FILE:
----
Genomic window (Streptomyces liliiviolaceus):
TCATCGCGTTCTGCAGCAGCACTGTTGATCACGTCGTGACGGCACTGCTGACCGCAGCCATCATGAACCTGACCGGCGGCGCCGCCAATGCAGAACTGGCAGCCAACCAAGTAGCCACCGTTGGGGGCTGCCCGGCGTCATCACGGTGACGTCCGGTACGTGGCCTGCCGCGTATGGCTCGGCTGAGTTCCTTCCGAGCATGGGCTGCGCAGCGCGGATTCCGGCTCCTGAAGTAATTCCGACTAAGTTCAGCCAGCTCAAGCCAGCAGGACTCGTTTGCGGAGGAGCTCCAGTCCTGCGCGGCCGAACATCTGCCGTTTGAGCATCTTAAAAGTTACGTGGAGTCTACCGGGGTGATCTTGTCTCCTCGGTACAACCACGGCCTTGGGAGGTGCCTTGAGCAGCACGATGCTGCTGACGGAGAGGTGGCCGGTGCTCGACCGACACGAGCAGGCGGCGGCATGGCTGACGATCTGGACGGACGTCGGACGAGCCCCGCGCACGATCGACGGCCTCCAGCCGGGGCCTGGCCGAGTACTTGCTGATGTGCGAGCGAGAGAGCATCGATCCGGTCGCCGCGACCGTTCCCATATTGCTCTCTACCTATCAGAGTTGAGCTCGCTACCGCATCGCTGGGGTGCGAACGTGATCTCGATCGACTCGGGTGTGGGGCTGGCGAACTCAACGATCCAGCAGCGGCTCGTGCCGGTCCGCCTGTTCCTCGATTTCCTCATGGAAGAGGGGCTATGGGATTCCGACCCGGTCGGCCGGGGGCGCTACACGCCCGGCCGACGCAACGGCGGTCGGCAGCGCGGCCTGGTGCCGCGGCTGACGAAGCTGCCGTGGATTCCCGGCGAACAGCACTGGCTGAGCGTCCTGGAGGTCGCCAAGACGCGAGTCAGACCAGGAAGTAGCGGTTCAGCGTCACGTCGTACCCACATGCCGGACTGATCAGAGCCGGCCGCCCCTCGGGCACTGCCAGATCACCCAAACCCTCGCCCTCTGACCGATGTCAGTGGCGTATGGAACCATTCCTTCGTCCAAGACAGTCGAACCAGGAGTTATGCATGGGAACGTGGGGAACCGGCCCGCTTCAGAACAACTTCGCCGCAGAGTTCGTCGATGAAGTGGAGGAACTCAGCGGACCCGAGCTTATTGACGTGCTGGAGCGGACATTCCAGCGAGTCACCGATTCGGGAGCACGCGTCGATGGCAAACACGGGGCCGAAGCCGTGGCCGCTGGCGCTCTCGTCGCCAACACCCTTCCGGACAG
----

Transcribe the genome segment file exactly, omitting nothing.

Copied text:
Genomic window (Streptomyces liliiviolaceus):
TCATCGCGTTCTGCAGCAGCACTGTTGATCACGTCGTGACGGCACTGCTGACCGCAGCCATCATGAACCTGACCGGCGGCGCCGCCAATGCAGAACTGGCAGCCAACCAAGTAGCCACCGTTGGGGGCTGCCCGGCGTCATCACGGTGACGTCCGGTACGTGGCCTGCCGCGTATGGCTCGGCTGAGTTCCTTCCGAGCATGGGCTGCGCAGCGCGGATTCCGGCTCCTGAAGTAATTCCGACTAAGTTCAGCCAGCTCAAGCCAGCAGGACTCGTTTGCGGAGGAGCTCCAGTCCTGCGCGGCCGAACATCTGCCGTTTGAGCATCTTAAAAGTTACGTGGAGTCTACCGGGGTGATCTTGTCTCCTCGGTACAACCACGGCCTTGGGAGGTGCCTTGAGCAGCACGATGCTGCTGACGGAGAGGTGGCCGGTGCTCGACCGACACGAGCAGGCGGCGGCATGGCTGACGATCTGGACGGACGTCGGACGAGCCCCGCGCACGATCGACGGCCTCCAGCCGGGGCCTGGCCGAGTACTTGCTGATGTGCGAGCGAGAGAGCATCGATCCGGTCGCCGCGACCGTTCCCATATTGCTCTCTACCTATCAGAGTTGAGCTCGCTACCGCATCGCTGGGGTGCGAACGTGATCTCGATCGACTCGGGTGTGGGGCTGGCGAACTCAACGATCCAGCAGCGGCTCGTGCCGGTCCGCCTGTTCCTCGATTTCCTCATGGAAGAGGGGCTATGGGATTCCGACCCGGTCGGCCGGGGGCGCTACACGCCCGGCCGACGCAACGGCGGTCGGCAGCGCGGCCTGGTGCCGCGGCTGACGAAGCTGCCGTGGATTCCCGGCGAACAGCACTGGCTGAGCGTCCTGGAGGTCGCCAAGACGCGAGTCAGACCAGGAAGTAGCGGTTCAGCGTCACGTCGTACCCACATGCCGGACTGATCAGAGCCGGCCGCCCCTCGGGCACTGCCAGATCACCCAAACCCTCGCCCTCTGACCGATGTCAGTGGCGTATGGAACCATTCCTTCGTCCAAGACAGTCGAACCAGGAGTTATGCATGGGAACGTGGGGAACCGGCCCGCTTCAGAACAACTTCGCCGCAGAGTTCGTCGATGAAGTGGAGGAACTCAGCGGACCCGAGCTTATTGACGTGCTGGAGCGGACATTCCAGCGAGTCACCGATTCGGGAGCACGCGTCGATGGCAAACACGGGGCCGAAGCCGTGGCCGCTGGCGCTCTCGTCGCCAACACCCTTCCGGACAG